Connecting to a Hotspot

Connecting your laptop to a hotspot isn’t much different than connecting your laptop to your home network. Often you are using the same system dialog boxes and settings. Some differences exist, however, as well as some hidden concerns that you need to know about.

To begin with, your computer needs a wireless NIC to connect to a hotspot. In most instances, that means that either you have the capability built into your notebook using a preconfigured package such as Intel’s Centrino brand, or you add a wireless NIC in the form of a PC Card (PCMCIA or mini-PCI).

The trick is to have the right wireless technology to connect to the hotspot. Most of the current crop of notebooks are 802.11b devices, and more are being sold with dual protocol 802.11b/g added to them.

You can’t count on being able to connect to most hotspots with either 802.11a or 802.11g (although g is much more likely), but you can count on being able to connect to a hotspot by having an 802.11b capability.

It’s just that 802.11b has been around the longest, and that the second or third generation of access points with dual mode and tri-mode access points are just starting to replace the first generation.

Your network adapter should be set to “Obtain an IP Address automatically” and “Obtain DNS server address automatically.” If you are a beginning user you can run the Network Connection Wizard in XP to specify a new connection. More advanced users can set these connection properties using the following procedure:

  1. Select Network Properties from the Control Panel and open the Network Connections dialog box. If you right-click Network Neighborhood and select the Properties command, you get to the same place.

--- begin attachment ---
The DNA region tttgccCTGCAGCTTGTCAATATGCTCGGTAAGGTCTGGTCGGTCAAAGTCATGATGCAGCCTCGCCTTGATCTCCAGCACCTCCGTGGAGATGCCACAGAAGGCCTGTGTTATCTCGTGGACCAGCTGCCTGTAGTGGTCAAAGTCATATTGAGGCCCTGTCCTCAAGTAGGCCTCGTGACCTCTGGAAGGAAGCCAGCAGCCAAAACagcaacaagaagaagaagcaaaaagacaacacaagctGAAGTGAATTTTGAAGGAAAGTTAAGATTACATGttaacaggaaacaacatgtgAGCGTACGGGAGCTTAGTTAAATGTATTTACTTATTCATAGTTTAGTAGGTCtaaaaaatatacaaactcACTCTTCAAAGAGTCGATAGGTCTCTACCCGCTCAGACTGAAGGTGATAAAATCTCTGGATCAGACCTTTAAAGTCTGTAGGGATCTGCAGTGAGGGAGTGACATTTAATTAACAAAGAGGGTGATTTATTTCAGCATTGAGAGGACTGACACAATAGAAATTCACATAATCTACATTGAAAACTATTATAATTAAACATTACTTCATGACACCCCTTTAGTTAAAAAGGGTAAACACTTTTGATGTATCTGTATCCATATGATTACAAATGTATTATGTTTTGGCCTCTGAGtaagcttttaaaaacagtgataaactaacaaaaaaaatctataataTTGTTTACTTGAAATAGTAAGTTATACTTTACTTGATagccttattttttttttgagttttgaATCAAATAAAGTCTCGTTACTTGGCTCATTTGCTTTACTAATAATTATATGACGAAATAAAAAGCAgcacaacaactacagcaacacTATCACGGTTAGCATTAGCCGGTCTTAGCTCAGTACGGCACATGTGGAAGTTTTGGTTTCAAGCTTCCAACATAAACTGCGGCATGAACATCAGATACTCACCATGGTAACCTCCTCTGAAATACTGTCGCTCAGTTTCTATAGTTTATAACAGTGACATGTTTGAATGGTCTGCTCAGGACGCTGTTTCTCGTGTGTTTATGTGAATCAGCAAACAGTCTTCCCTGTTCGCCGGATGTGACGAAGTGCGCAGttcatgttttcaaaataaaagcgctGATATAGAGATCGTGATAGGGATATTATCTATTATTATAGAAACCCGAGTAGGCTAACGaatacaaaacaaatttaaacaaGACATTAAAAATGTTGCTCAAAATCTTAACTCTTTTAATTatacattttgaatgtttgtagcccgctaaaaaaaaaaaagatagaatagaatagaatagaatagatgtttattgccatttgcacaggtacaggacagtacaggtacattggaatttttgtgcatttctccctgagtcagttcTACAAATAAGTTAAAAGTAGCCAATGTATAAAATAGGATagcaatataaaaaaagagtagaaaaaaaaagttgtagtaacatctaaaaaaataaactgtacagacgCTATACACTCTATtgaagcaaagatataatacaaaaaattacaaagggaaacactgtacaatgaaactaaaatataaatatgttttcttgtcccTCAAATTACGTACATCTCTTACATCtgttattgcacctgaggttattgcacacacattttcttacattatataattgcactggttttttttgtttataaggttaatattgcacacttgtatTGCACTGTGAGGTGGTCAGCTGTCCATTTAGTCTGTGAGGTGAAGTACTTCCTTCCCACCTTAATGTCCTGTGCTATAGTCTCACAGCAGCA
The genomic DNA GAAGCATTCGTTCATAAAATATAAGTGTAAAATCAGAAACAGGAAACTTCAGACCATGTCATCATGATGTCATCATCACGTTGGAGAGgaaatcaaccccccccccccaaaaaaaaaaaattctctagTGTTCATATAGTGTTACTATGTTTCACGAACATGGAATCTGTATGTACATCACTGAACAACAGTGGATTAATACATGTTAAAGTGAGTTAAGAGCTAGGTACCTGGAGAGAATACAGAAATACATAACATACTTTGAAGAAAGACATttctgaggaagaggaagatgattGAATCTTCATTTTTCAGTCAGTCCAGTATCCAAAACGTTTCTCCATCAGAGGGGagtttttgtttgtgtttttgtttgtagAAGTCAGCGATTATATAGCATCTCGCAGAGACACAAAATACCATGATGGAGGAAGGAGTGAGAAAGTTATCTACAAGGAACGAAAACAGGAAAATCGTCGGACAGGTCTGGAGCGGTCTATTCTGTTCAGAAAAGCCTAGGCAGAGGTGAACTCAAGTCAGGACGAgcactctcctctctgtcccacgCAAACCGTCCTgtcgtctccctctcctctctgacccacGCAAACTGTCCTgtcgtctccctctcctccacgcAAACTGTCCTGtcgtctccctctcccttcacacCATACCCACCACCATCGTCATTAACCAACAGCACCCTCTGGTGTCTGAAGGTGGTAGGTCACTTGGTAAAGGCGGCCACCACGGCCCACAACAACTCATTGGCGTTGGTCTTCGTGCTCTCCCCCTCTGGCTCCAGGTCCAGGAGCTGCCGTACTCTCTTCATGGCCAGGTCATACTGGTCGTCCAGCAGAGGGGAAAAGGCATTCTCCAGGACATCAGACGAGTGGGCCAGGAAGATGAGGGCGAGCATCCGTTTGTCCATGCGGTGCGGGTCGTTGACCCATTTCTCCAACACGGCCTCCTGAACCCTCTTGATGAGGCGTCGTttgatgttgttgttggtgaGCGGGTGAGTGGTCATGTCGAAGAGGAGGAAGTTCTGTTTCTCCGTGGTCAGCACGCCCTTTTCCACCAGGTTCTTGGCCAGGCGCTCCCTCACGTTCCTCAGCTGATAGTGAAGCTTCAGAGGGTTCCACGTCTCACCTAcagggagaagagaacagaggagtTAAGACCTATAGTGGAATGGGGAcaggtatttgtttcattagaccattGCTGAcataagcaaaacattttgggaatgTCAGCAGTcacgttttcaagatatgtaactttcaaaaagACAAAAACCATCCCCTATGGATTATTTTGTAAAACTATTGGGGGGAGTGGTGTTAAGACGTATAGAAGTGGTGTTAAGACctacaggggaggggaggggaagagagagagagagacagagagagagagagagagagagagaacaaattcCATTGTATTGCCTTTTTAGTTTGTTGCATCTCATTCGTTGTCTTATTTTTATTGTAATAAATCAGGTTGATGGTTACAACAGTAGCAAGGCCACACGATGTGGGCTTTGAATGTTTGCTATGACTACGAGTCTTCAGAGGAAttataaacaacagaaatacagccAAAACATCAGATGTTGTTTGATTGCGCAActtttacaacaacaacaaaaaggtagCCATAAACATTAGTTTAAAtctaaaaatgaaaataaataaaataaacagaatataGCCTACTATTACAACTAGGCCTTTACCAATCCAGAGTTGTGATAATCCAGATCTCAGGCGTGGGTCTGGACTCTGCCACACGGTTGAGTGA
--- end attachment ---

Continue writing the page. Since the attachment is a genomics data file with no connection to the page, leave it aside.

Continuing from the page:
1. Right-click the wireless connection, and select Properties to view the Wireless Network Connection Properties dialog box. We recommend that you enable the “Show icon in notification area when connected” checkbox because it makes it easier to diagnose your wireless connection’s condition.

  1. Scroll down to the Internet Protocol (TCP/IP) property and select it; then click the Properties button.
  1. Select “Obtain an IP address automatically” and “Obtain DNS server address automatically.”

  1. Click the OK button twice to accept the setting.

You’ll know you were successful in establishing a connection if you see an icon with two connected computers in the Status area of the taskbar.

Connecting to a Hotspot Using XP Wireless Client

Here are some instructions for connecting using the wireless client adapter with Windows XP:

  1. Disable your proxy server. From Microsoft Internet Explorer, select Tools>Internet Options; click Connections, click LAN Settings, and disable the proxy server there.

Turning off the proxy server in Microsoft Internet Explorer.

  1. With your wireless connection set for DHCP, and automatic DNS assignment enabled (which you did in the previous section), right-click the icon in the Status area of your taskbar and select Enable if your connection is disabled.
  1. Turn on your firewall. If you are using Microsoft’s personal firewall, enable that feature by checking the box on the wireless connection’s Properties dialog box, at the top of the Advanced tab.

Internet Connection Firewall in Windows XP SP1.

  1. Right-click the icon for the wireless connection in the Status area of the taskbar and select View Available Wireless Networks.
  1. In the Wireless Network Connection dialog box, find the name (SSID) of the hotspot’s network and double-click the name.

Selecting the available wireless networks using Windows XP’s built-in wireless connection client.

  1. For networks that don’t have encryption enabled, the Connect button is disabled. Click the checkbox marked “Allow me to connect to the selected wireless network even though it is not secure” and click the Connect button.

For Windows 2000, a wireless connection isn’t part of the operating system, which makes setting up a wireless connection a little more problematic, but no more complex than Windows XP. Your wireless PC Card should offer a connection client for Windows 2000 as part of its setup routine.

If that is the case, you can either start the software in a control panel or by accessing the software using an icon in the Status area. Most wireless connection software for Windows 2000 lets you set up a network profile and select not only the wireless network, but also settings and which card to connect as well.